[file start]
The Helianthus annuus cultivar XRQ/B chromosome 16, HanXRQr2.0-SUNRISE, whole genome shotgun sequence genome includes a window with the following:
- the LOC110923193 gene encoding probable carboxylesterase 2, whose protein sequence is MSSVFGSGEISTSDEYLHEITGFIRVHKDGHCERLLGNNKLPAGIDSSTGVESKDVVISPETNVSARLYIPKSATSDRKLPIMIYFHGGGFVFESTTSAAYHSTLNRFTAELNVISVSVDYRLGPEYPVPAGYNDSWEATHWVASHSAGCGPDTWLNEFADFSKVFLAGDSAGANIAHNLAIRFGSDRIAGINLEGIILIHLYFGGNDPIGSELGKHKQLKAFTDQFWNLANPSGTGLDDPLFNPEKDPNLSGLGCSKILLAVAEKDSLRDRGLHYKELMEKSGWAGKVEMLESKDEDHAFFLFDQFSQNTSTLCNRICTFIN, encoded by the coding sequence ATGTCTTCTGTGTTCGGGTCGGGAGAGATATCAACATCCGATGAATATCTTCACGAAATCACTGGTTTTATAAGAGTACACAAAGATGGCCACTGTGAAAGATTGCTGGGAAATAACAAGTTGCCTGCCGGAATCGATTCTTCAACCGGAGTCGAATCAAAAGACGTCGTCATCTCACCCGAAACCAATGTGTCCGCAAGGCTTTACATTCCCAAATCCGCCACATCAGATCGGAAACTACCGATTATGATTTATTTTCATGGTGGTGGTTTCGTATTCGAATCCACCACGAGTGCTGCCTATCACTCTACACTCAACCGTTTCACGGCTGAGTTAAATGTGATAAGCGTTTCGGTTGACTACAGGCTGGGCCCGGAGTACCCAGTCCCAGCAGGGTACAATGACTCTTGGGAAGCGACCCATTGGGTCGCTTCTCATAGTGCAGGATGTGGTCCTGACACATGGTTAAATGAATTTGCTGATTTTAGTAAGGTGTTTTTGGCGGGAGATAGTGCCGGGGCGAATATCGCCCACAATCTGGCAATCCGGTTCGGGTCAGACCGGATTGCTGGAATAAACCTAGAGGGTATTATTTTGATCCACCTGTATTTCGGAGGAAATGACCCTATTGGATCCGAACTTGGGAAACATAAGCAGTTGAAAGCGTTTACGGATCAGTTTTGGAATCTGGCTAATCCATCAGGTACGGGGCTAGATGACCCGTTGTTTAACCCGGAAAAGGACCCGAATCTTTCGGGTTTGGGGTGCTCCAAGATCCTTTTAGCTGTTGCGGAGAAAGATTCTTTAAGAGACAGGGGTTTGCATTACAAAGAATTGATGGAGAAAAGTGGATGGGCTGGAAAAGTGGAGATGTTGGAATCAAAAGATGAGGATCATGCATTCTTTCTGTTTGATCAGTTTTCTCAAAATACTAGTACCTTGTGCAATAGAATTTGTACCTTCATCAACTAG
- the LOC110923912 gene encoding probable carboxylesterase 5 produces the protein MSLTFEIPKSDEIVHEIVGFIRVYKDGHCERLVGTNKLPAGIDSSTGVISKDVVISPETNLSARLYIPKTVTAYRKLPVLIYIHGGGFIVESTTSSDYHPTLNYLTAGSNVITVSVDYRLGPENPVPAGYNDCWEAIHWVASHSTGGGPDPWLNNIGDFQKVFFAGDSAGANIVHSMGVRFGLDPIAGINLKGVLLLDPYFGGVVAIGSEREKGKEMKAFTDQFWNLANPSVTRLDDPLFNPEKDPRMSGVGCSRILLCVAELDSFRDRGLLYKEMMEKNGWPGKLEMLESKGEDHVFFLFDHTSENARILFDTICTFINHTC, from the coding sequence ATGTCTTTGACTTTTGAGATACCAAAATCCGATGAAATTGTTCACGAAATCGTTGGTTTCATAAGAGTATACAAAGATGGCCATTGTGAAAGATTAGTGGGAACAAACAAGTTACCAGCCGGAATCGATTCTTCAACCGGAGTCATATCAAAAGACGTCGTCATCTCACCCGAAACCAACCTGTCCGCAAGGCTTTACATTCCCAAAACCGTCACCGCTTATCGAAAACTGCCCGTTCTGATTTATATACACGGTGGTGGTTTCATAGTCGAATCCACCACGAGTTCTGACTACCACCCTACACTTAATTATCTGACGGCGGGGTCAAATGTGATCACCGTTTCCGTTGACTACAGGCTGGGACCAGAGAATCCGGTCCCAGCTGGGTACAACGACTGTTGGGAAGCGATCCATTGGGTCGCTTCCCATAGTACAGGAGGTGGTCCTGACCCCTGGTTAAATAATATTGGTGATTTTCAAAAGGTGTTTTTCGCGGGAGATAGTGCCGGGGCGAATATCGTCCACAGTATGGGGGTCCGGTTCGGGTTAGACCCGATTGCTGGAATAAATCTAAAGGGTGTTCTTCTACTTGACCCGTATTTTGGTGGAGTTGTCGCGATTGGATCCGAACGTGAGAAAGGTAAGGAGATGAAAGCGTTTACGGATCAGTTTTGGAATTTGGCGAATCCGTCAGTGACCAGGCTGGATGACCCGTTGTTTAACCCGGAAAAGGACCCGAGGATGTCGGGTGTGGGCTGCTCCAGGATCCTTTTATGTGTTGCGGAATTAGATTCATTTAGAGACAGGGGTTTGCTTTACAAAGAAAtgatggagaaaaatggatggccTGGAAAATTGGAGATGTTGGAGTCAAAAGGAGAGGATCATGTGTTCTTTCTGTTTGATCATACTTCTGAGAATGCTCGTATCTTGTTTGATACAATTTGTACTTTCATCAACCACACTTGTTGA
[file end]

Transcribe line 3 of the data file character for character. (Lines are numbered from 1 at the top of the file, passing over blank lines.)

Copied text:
- the LOC110923912 gene encoding probable carboxylesterase 5 produces the protein MSLTFEIPKSDEIVHEIVGFIRVYKDGHCERLVGTNKLPAGIDSSTGVISKDVVISPETNLSARLYIPKTVTAYRKLPVLIYIHGGGFIVESTTSSDYHPTLNYLTAGSNVITVSVDYRLGPENPVPAGYNDCWEAIHWVASHSTGGGPDPWLNNIGDFQKVFFAGDSAGANIVHSMGVRFGLDPIAGINLKGVLLLDPYFGGVVAIGSEREKGKEMKAFTDQFWNLANPSVTRLDDPLFNPEKDPRMSGVGCSRILLCVAELDSFRDRGLLYKEMMEKNGWPGKLEMLESKGEDHVFFLFDHTSENARILFDTICTFINHTC, from the coding sequence ATGTCTTTGACTTTTGAGATACCAAAATCCGATGAAATTGTTCACGAAATCGTTGGTTTCATAAGAGTATACAAAGATGGCCATTGTGAAAGATTAGTGGGAACAAACAAGTTACCAGCCGGAATCGATTCTTCAACCGGAGTCATATCAAAAGACGTCGTCATCTCACCCGAAACCAACCTGTCCGCAAGGCTTTACATTCCCAAAACCGTCACCGCTTATCGAAAACTGCCCGTTCTGATTTATATACACGGTGGTGGTTTCATAGTCGAATCCACCACGAGTTCTGACTACCACCCTACACTTAATTATCTGACGGCGGGGTCAAATGTGATCACCGTTTCCGTTGACTACAGGCTGGGACCAGAGAATCCGGTCCCAGCTGGGTACAACGACTGTTGGGAAGCGATCCATTGGGTCGCTTCCCATAGTACAGGAGGTGGTCCTGACCCCTGGTTAAATAATATTGGTGATTTTCAAAAGGTGTTTTTCGCGGGAGATAGTGCCGGGGCGAATATCGTCCACAGTATGGGGGTCCGGTTCGGGTTAGACCCGATTGCTGGAATAAATCTAAAGGGTGTTCTTCTACTTGACCCGTATTTTGGTGGAGTTGTCGCGATTGGATCCGAACGTGAGAAAGGTAAGGAGATGAAAGCGTTTACGGATCAGTTTTGGAATTTGGCGAATCCGTCAGTGACCAGGCTGGATGACCCGTTGTTTAACCCGGAAAAGGACCCGAGGATGTCGGGTGTGGGCTGCTCCAGGATCCTTTTATGTGTTGCGGAATTAGATTCATTTAGAGACAGGGGTTTGCTTTACAAAGAAAtgatggagaaaaatggatggccTGGAAAATTGGAGATGTTGGAGTCAAAAGGAGAGGATCATGTGTTCTTTCTGTTTGATCATACTTCTGAGAATGCTCGTATCTTGTTTGATACAATTTGTACTTTCATCAACCACACTTGTTGA